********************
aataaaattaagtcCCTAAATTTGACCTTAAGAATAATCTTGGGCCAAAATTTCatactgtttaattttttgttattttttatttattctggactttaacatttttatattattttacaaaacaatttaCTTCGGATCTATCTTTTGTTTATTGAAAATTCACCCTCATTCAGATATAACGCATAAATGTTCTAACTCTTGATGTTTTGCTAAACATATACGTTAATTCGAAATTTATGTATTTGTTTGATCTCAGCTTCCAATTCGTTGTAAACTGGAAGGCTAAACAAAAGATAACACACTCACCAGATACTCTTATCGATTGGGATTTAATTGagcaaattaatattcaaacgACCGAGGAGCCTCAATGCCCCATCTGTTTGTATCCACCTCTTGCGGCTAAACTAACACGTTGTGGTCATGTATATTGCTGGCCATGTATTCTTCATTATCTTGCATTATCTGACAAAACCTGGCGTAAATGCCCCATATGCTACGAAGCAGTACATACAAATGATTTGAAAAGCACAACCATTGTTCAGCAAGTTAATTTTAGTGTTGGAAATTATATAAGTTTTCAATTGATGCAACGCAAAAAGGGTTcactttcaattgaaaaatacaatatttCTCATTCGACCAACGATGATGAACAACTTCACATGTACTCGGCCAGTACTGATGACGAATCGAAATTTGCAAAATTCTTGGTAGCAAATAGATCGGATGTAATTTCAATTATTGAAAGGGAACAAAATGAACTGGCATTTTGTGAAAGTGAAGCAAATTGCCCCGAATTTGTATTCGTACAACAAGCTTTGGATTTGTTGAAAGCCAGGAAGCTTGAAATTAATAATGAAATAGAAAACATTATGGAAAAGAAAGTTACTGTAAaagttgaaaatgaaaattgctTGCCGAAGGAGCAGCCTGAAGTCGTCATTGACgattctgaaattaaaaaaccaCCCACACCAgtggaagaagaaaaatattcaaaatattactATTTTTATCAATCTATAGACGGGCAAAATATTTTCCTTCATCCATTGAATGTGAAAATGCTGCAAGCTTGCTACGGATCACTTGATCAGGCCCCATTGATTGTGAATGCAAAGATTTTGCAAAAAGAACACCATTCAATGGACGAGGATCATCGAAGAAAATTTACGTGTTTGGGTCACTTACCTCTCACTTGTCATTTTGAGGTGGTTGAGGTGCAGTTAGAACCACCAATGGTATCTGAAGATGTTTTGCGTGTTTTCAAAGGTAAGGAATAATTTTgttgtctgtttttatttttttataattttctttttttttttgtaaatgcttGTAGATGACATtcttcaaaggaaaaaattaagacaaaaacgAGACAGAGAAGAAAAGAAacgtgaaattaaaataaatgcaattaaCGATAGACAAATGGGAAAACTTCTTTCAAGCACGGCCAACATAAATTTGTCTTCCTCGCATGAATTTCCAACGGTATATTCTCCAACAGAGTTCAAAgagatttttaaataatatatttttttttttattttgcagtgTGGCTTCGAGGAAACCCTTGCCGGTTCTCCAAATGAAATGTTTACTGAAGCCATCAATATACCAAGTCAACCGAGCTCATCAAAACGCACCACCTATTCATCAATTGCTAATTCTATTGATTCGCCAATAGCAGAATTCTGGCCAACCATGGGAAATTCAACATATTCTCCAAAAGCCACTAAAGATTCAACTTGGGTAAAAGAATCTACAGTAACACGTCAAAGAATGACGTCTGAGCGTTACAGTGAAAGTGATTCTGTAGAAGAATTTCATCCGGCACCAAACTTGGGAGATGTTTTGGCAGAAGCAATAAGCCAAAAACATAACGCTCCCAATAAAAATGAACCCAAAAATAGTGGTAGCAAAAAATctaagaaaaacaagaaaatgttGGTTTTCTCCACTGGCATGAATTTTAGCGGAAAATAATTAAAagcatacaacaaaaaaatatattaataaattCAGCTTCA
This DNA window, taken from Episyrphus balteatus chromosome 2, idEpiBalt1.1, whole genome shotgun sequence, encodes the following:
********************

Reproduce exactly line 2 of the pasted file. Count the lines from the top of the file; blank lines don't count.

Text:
This DNA window, taken from Episyrphus balteatus chromosome 2, idEpiBalt1.1, whole genome shotgun sequence, encodes the following: